The court holds that the business of generating and selling electrical power under this amendment is one readily separable from other businesses within the purview of the Act, and those provisions of the amendment appropriate to the power-business may readily be disassociated from those which touch upon other matters. The court does not make this separation. I have endeavored to accomplish this and failed. Most of the instrumentalities provided are obviously for the generation of electricity, but what part of these, if any, are for boat navigation, what for power, what for light and what for heat, cannot on this record be told. What part of the issue of bonds shall be for one and what for the others we do not know.
If the court is right in its conclusion that the generation of electricity is a mere authorization of a new method or medium for carrying out the original plan of developing and selling water-power, it would logically, and hence legally, follow, that the use ought to be confined to the existing uses, which are limited to the supplying of water-power at and adjacent to Enfield Falls, and hence the demurrer should have been overruled.
I have not attempted in this case to discuss the right of an individual or of the ordinary corporation, for their own uses, to generate electricity, but have dealt with the right of the Connecticut River Company, under the amendment of 1909, to engage in the public business of generating and selling electricity for power, or for power and light. I conclude by expressing my agreement with this statement: "There is a strong tendency in the decisions, and a tendency which is deserving of the highest commendation, to limit the power of the legislature to amend a charter under this reserved power. . . . Any attempt to use this power of amendment for the purpose of authorizing a majority of the stockholders to force upon the minority a material change in the enterprise, is contrary to law and the spirit of justice." Cook on Stock Stockholders, § 501.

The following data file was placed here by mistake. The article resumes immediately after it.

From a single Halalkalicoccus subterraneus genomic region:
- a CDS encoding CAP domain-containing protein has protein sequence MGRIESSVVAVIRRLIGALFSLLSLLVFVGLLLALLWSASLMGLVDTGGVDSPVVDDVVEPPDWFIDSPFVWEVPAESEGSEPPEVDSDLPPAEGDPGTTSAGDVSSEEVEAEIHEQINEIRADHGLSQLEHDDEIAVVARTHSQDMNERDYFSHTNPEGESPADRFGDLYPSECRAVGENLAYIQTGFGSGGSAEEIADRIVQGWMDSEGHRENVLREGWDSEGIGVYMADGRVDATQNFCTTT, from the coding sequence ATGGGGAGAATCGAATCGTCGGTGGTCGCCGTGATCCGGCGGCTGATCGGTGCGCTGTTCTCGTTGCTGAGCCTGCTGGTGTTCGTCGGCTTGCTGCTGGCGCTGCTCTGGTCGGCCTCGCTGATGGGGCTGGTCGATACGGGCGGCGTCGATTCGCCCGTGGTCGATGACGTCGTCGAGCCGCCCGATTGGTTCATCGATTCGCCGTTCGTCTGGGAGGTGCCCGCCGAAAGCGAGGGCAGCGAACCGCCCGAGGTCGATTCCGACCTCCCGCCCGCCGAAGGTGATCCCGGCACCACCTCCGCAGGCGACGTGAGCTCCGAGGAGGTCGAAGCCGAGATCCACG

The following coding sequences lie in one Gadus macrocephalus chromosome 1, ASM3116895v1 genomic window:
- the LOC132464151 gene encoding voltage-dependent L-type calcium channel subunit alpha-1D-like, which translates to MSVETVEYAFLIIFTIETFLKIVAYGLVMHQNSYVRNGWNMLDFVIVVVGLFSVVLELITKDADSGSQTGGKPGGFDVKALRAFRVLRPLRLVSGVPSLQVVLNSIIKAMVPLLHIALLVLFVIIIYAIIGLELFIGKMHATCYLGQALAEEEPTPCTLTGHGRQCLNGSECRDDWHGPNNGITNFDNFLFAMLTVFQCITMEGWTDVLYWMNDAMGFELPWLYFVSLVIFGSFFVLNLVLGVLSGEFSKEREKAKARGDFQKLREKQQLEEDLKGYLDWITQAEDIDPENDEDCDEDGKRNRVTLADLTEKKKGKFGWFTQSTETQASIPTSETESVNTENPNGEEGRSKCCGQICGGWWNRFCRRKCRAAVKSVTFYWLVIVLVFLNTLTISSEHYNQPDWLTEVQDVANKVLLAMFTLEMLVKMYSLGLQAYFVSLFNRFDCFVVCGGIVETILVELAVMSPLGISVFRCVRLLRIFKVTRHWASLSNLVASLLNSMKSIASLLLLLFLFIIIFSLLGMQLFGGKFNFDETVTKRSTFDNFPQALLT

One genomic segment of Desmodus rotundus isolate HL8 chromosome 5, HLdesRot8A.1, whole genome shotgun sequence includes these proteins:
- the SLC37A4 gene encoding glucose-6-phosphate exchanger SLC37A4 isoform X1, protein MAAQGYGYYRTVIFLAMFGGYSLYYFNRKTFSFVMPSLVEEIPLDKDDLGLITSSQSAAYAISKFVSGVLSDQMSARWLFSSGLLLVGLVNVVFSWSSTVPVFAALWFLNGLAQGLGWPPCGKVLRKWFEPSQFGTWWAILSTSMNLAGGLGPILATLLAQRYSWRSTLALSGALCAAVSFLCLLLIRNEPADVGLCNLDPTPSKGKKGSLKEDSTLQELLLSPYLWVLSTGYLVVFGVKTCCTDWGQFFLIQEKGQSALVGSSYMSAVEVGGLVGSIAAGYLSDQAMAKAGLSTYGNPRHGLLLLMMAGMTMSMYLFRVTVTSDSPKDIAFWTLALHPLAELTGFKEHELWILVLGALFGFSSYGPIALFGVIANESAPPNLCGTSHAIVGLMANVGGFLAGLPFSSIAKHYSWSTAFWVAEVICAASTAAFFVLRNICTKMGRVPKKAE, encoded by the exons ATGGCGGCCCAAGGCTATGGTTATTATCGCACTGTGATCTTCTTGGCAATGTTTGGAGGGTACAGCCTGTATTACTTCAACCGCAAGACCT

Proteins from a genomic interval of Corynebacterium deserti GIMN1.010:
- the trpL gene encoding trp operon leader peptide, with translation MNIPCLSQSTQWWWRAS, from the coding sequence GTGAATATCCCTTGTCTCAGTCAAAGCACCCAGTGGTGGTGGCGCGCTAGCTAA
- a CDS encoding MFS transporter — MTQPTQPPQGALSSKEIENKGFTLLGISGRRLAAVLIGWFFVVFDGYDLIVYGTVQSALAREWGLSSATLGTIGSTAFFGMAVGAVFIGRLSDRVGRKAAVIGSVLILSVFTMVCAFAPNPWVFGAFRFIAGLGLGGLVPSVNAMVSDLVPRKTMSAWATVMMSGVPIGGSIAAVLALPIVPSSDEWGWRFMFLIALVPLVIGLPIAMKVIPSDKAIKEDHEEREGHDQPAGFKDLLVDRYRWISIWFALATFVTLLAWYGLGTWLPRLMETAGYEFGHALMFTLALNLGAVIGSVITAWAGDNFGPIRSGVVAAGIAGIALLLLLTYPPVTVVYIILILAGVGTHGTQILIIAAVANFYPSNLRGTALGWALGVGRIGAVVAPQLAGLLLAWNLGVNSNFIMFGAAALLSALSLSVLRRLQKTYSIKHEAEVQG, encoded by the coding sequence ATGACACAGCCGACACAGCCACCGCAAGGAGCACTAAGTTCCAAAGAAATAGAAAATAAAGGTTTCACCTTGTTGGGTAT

The case was one which ought in my opinion to have had a hearing on the facts: the court would then have had before it facts which would have been of great assistance in construing this charter and these amendments, and a body of technical and scientific facts which would have enabled it to have spoken with greater certitude.
For the reasons above stated I think there was error.